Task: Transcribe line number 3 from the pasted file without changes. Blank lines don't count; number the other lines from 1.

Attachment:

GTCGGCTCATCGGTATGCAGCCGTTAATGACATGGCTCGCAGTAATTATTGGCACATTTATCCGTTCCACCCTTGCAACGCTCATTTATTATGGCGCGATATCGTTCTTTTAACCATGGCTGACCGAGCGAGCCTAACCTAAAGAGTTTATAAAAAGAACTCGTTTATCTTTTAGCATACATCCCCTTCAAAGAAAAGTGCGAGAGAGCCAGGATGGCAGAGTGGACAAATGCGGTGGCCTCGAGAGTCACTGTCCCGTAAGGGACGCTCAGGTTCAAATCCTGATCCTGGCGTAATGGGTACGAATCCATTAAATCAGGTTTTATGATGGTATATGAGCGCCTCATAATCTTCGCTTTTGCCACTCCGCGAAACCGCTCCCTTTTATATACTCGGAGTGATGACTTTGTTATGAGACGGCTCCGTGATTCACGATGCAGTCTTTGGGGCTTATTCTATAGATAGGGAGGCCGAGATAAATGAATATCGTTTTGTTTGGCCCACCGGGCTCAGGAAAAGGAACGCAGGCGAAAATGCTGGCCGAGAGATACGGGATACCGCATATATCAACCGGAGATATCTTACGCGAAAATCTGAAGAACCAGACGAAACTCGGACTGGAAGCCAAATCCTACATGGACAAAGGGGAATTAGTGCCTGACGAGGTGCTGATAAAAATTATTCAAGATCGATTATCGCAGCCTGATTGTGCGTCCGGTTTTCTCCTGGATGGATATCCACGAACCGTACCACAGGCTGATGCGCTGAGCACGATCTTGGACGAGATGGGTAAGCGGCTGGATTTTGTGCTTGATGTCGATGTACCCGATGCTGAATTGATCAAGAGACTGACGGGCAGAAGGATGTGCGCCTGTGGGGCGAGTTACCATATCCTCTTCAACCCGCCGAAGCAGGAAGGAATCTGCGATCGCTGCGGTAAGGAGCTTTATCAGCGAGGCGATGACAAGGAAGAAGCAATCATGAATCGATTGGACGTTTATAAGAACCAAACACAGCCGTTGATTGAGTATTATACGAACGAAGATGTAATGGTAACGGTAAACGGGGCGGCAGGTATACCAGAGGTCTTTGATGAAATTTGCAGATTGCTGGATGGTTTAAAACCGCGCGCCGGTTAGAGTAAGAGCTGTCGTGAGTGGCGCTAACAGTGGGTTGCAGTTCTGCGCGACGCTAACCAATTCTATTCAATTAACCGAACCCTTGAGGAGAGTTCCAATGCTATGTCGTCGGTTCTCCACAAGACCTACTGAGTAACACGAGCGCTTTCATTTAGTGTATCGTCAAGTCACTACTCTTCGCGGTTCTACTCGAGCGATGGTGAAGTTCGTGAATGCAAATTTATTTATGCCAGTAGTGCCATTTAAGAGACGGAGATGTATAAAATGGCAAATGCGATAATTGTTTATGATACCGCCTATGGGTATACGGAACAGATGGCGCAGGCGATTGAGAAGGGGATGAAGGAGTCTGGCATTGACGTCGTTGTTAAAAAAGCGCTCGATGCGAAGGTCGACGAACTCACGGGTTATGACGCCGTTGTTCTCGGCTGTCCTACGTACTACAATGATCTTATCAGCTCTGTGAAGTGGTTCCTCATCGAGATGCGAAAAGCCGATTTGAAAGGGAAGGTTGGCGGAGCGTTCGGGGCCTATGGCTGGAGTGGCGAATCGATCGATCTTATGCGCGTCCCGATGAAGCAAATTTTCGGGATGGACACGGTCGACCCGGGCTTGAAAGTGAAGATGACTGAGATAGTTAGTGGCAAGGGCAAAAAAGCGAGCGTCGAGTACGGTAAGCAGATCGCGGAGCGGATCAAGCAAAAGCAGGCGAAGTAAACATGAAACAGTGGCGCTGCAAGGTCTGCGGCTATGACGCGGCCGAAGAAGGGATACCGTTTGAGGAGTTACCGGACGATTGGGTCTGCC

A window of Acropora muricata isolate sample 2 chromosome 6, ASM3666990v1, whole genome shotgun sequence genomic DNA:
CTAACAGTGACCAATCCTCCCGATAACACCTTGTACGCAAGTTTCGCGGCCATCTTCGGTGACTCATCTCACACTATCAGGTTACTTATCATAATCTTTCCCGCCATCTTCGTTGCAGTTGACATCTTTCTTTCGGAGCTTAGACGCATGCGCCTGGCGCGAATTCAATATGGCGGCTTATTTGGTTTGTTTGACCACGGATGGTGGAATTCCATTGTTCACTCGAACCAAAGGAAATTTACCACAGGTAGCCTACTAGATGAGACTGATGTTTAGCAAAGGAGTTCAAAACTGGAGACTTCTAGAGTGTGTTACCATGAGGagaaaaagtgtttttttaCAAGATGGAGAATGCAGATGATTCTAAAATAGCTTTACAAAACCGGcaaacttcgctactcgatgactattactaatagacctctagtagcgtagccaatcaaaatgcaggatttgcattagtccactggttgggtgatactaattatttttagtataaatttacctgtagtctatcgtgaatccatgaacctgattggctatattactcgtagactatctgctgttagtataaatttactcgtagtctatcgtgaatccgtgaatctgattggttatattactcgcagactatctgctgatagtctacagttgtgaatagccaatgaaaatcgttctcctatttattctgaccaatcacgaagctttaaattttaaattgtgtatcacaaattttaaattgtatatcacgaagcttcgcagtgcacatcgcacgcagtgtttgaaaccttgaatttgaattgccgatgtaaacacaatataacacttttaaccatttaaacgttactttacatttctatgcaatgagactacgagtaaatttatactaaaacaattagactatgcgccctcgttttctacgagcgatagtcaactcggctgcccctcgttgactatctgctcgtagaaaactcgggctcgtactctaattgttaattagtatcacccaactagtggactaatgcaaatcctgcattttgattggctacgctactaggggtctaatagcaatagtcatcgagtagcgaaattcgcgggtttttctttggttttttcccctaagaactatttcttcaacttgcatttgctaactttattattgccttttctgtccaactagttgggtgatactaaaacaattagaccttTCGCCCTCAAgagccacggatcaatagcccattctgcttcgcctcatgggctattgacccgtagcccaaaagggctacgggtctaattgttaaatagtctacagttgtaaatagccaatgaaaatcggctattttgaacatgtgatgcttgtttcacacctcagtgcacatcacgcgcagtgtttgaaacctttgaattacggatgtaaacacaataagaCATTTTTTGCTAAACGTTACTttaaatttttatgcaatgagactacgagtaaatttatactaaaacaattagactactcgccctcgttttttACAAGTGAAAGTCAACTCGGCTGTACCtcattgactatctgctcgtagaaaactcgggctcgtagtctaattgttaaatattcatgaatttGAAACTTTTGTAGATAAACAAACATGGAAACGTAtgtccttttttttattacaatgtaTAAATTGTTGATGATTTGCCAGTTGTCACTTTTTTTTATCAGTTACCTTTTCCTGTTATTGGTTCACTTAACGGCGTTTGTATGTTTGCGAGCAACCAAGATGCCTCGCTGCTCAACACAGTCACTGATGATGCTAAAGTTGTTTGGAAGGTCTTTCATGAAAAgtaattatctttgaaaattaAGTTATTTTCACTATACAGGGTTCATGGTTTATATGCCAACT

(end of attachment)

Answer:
CTAACAGTGACCAATCCTCCCGATAACACCTTGTACGCAAGTTTCGCGGCCATCTTCGGTGACTCATCTCACACTATCAGGTTACTTATCATAATCTTTCCCGCCATCTTCGTTGCAGTTGACATCTTTCTTTCGGAGCTTAGACGCATGCGCCTGGCGCGAATTCAATATGGCGGCTTATTTGGTTTGTTTGACCACGGATGGTGGAATTCCATTGTTCACTCGAACCAAAGGAAATTTACCACAGGTAGCCTACTAGATGAGACTGATGTTTAGCAAAGGAGTTCAAAACTGGAGACTTCTAGAGTGTGTTACCATGAGGagaaaaagtgtttttttaCAAGATGGAGAATGCAGATGATTCTAAAATAGCTTTACAAAACCGGcaaacttcgctactcgatgactattactaatagacctctagtagcgtagccaatcaaaatgcaggatttgcattagtccactggttgggtgatactaattatttttagtataaatttacctgtagtctatcgtgaatccatgaacctgattggctatattactcgtagactatctgctgttagtataaatttactcgtagtctatcgtgaatccgtgaatctgattggttatattactcgcagactatctgctgatagtctacagttgtgaatagccaatgaaaatcgttctcctatttattctgaccaatcacgaagctttaaattttaaattgtgtatcacaaattttaaattgtatatcacgaagcttcgcagtgcacatcgcacgcagtgtttgaaaccttgaatttgaattgccgatgtaaacacaatataacacttttaaccatttaaacgttactttacatttctatgcaatgagactacgagtaaatttatactaaaacaattagactatgcgccctcgttttctacgagcgatagtcaactcggctgcccctcgttgactatctgctcgtagaaaactcgggctcgtactctaattgttaattagtatcacccaactagtggactaatgcaaatcctgcattttgattggctacgctactaggggtctaatagcaatagtcatcgagtagcgaaattcgcgggtttttctttggttttttcccctaagaactatttcttcaacttgcatttgctaactttattattgccttttctgtccaactagttgggtgatactaaaacaattagaccttTCGCCCTCAAgagccacggatcaatagcccattctgcttcgcctcatgggctattgacccgtagcccaaaagggctacgggtctaattgttaaatagtctacagttgtaaatagccaatgaaaatcggctattttgaacatgtgatgcttgtttcacacctcagtgcacatcacgcgcagtgtttgaaacctttgaattacggatgtaaacacaataagaCATTTTTTGCTAAACGTTACTttaaatttttatgcaatgagactacgagtaaatttatactaaaacaattagactactcgccctcgttttttACAAGTGAAAGTCAACTCGGCTGTACCtcattgactatctgctcgtagaaaactcgggctcgtagtctaattgttaaatattcatgaatttGAAACTTTTGTAGATAAACAAACATGGAAACGTAtgtccttttttttattacaatgtaTAAATTGTTGATGATTTGCCAGTTGTCACTTTTTTTTATCAGTTACCTTTTCCTGTTATTGGTTCACTTAACGGCGTTTGTATGTTTGCGAGCAACCAAGATGCCTCGCTGCTCAACACAGTCACTGATGATGCTAAAGTTGTTTGGAAGGTCTTTCATGAAAAgtaattatctttgaaaattaAGTTATTTTCACTATACAGGGTTCATGGTTTATATGCCAACT